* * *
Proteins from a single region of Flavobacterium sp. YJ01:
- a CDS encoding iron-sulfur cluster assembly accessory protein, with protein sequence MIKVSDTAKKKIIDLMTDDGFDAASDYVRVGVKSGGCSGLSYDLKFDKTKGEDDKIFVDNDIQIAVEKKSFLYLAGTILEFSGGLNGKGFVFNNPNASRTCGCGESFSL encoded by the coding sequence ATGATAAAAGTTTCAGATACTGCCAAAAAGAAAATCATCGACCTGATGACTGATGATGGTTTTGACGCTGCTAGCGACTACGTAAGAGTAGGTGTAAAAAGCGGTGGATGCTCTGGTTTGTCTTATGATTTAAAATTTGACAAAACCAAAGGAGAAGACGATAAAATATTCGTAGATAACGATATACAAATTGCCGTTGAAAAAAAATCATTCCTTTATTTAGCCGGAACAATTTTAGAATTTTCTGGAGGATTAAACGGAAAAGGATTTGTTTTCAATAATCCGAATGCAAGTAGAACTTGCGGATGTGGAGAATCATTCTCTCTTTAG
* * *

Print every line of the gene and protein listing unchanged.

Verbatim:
Proteins from a single region of Flavobacterium sp. YJ01:
- a CDS encoding iron-sulfur cluster assembly accessory protein, with protein sequence MIKVSDTAKKKIIDLMTDDGFDAASDYVRVGVKSGGCSGLSYDLKFDKTKGEDDKIFVDNDIQIAVEKKSFLYLAGTILEFSGGLNGKGFVFNNPNASRTCGCGESFSL encoded by the coding sequence ATGATAAAAGTTTCAGATACTGCCAAAAAGAAAATCATCGACCTGATGACTGATGATGGTTTTGACGCTGCTAGCGACTACGTAAGAGTAGGTGTAAAAAGCGGTGGATGCTCTGGTTTGTCTTATGATTTAAAATTTGACAAAACCAAAGGAGAAGACGATAAAATATTCGTAGATAACGATATACAAATTGCCGTTGAAAAAAAATCATTCCTTTATTTAGCCGGAACAATTTTAGAATTTTCTGGAGGATTAAACGGAAAAGGATTTGTTTTCAATAATCCGAATGCAAGTAGAACTTGCGGATGTGGAGAATCATTCTCTCTTTAG